With a number of cases of life-threatening illnesses caused by a water-borne bacteria being reported recently in the Southeast, people throughout the Gulf states have been wondering if it’s safe to go in the water and eat the raw oysters that come from it.
Vibrio vulnificus and Vibrio parahaemolyticus, both commonly referred to as simply “vibrio,” are bacteria (often mistakenly referred to as “flesh-eating bacteria”) that can enter the body in two ways: through an open wound that is exposed to warm seawater and through ingesting raw oysters.
Working in the favor of scientists and health officials is the fact that the vibrio bacteria are not new. Vibrio has been around, as University of Florida seafood specialist Dr. Steve Otwell points out, “since the Greeks first harvested oysters.” New strategies have been employed to counteract the bacteria since it became a growing health concern in the 70s and 80s.
While the answer over the safety of these two common activities isn’t a simple one, it is a positive one.
Regarding consumption of raw oysters, in the case of Vibrio vulnificus, the red flag isn’t the safety level of the product itself—it’s the health level of the consumer.
“It’s not the water or the oysters that really is the problem so much as the consumer,” said Dr. Otwell. “If the consumer is immune compromised, then the severity is much worse. It’s something we all need to be aware of and try to continue to resolve. But it’s amazing the millions and millions of servings that people do not get ill.”
Anyone currently diagnosed with and being treated for liver disease, cancer, hepatitis, later stages of diabetes, or any other condition that compromises the immune system is strongly advised not to eat raw oysters. Because Vibrio vulnificus enters and infects the blood stream, a weakened immune system may not be able to fight off the infection, which could ultimately prove to be fatal.
Ken Moore, executive director of the Interstate Shellfish Sanitation Conference (ISSC), echoed this sentiment. “People with compromised immune systems are the ones at the greatest risk,” said Moore. “And the degree to which your system is compromised normally dictates the outcome of the illness.”
Highest Safety Standards
While there has always been some level of risk involved in ingesting raw oysters, cases of vibrio derived from oysters in Gulf states have been trending downward in recent years due to the highest possible safety standards among processors and the tremendous steps taken toward pinpointing the safest possible methods of harvesting and handling.
One strategy to enhance the safety of the product, especially for those consumers who are at risk, is referred to as post-harvest processing, or PHP. The most commonly available product form produced by this strategy is an individually quick-frozen (IFQ) oyster with its top shell removed.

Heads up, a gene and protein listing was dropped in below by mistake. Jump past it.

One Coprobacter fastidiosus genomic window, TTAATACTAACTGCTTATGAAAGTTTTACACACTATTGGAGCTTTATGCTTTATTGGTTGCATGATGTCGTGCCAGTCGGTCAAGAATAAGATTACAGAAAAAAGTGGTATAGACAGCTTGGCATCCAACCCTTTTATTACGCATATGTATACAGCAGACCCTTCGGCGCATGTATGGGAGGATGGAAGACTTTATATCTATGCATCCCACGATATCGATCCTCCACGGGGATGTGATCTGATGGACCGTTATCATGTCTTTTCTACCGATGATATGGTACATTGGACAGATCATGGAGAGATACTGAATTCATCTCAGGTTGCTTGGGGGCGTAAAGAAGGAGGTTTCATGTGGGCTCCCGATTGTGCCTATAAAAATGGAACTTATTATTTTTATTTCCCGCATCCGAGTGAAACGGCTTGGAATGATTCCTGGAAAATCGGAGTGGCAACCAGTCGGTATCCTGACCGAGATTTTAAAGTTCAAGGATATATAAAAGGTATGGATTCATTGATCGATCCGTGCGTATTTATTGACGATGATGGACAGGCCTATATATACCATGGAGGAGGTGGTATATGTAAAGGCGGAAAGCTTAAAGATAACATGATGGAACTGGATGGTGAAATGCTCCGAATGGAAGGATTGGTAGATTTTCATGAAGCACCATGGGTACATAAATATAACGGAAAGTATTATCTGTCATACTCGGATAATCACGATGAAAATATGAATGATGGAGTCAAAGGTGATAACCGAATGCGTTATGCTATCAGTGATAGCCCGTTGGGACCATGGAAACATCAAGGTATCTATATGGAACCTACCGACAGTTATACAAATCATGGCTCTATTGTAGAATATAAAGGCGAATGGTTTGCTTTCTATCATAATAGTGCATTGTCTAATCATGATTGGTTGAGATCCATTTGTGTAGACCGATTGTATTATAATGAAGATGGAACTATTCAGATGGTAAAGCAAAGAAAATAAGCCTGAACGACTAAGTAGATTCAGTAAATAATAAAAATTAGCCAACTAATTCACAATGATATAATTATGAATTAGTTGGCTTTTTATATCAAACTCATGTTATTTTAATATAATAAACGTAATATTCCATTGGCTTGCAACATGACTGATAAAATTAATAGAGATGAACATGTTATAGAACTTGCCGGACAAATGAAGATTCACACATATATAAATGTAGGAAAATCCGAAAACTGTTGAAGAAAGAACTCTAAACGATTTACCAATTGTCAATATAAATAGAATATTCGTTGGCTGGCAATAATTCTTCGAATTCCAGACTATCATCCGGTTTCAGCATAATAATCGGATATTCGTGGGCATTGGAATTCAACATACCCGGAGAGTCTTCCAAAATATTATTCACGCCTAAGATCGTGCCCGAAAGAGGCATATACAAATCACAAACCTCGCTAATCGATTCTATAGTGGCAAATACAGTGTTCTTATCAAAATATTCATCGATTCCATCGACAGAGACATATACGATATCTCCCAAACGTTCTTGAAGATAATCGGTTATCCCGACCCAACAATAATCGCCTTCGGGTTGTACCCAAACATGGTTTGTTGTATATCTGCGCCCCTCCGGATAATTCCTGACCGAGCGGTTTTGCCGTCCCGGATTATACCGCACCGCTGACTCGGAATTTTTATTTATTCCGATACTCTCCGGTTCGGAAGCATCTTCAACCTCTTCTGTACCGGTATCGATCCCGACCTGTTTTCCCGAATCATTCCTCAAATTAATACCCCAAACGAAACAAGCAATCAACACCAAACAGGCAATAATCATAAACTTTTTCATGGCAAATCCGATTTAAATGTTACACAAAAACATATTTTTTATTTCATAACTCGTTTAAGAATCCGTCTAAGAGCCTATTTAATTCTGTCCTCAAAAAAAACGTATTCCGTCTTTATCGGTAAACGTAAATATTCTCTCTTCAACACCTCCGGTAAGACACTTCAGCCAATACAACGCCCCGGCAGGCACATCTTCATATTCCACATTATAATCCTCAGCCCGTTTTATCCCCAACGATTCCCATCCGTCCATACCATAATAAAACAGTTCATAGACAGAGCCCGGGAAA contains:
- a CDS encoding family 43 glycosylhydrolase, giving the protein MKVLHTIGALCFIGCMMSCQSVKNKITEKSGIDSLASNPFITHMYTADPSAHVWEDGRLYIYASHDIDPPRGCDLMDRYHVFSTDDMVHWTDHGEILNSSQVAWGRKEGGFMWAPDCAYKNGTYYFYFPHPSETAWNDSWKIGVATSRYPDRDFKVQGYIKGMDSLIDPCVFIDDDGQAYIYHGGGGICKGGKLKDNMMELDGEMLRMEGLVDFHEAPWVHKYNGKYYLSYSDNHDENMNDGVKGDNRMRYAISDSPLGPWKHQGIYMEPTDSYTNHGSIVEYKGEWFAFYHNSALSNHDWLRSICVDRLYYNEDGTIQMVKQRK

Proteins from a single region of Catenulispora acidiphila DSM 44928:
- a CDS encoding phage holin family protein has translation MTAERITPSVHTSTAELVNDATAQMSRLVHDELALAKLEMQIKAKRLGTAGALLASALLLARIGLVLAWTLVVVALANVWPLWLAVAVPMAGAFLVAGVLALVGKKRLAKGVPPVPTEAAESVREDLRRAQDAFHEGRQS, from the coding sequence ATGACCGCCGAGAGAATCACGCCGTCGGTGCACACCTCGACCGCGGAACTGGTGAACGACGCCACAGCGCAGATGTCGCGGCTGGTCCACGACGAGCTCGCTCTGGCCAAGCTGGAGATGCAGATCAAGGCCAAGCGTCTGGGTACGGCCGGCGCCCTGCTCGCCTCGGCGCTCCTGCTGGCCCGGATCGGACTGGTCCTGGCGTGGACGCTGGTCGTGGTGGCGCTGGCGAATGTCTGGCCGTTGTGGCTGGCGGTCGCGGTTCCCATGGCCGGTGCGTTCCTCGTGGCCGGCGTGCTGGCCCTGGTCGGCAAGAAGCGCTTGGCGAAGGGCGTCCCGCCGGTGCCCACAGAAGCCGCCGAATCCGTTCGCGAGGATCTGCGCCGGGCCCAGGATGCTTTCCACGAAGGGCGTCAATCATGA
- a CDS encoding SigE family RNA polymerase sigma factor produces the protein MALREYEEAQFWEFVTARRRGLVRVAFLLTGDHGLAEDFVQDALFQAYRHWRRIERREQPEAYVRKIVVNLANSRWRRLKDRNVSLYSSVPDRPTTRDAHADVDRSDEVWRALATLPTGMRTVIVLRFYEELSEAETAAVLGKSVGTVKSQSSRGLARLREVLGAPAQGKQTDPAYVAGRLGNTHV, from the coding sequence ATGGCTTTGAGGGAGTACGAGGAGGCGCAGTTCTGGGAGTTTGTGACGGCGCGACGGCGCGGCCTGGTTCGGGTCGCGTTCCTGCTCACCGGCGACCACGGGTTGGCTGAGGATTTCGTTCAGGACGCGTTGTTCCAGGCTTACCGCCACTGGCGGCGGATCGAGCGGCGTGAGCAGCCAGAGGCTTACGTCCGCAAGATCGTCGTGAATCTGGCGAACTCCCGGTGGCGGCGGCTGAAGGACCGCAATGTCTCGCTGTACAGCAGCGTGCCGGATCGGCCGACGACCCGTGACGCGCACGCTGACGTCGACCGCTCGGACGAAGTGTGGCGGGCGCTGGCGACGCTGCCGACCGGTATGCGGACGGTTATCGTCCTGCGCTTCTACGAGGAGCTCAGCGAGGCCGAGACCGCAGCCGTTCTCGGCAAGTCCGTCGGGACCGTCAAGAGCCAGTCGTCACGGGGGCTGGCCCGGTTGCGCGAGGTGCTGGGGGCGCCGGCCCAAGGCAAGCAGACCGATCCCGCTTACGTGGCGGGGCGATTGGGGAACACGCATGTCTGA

Other PHP methods include using high pressure, low-heat pasteurization, and most recently, low-dose irradiation. Another step taken at harvest involves rapid refrigeration of the oysters after harvest.
Newer safety procedures are also currently being discussed. According to Moore, the ISSC will be holding an annual meeting in Salt Lake City in late October to discuss different strategies and control options.
Education and Awareness
But perhaps the most important method of promoting safe oyster consumption is the simplest one: education.
“There has been a huge educational campaign for decades now,” said Dr. Otwell. “Right now, there is a model ordinance for the harvest of shellfish in the United States that recommends that all servings of raw product should be coming with advisory statements, and in certain states it’s the law.”
Consumer education also extends to an equally common method of contracting the vibrio bacteria: exposing an open wound to seawater. This sort of infection, which was commonly referred to as “seafood poisoning” or “shrimp poisoning” before vibrio was diagnosed, can range in severity but can ultimately prove to be just as fatal.
Know the Difference
Regarding oyster consumption, it’s worth noting that there is a difference between Vibrio vulnificus and Vibrio parahaemolyticus. The latter is a less-severe strain of the vibrio bacteria that most commonly causes gastroenteritis but can also be fatal in customers with compromised immune systems.
Additionally, according to Moore, Vibrio parahaemolyticus is controlled in the Gulf better than any other coastal region in the U.S.
“We think we have controlled Vibrio parahaemolyticus in the Gulf quite well,” said Moore. “The number of cases that we’ve seen in the Gulf hasn’t really increased. We don’t find the level of illnesses that we see in the Gulf to be unacceptable. We think that the control strategies that we have are about as effective as we can expect given the nature of the food that’s being consumed.”
Enjoy the Oyster
Regarding both common strains of vibrio, the biggest message to take away is that, while there has always been a risk, healthy consumers should not be afraid of eating raw oysters.
For those seafood lovers who have an underlying condition making them susceptible to vibrio, or for those who are unsure of their risk, oysters aren’t off the menu—just remember to eat them cooked, and consult your doctor to make sure cooked oysters are an acceptable part of your diet.
“The oysters of the United States are extremely safe,” said Dr. Otwell. “They’re harvested from approved waters, we have the most stringent safety regulations of any food in North America, and the safety regulations for oysters in the U.S. are more stringent than most countries of the world. That’s why our products are preferred throughout the world.”
For more information about oyster safety, visit the U.S. Department of Health and Human Services, the Interstate Shellfish Sanitation Conference, and Be Oyster Aware.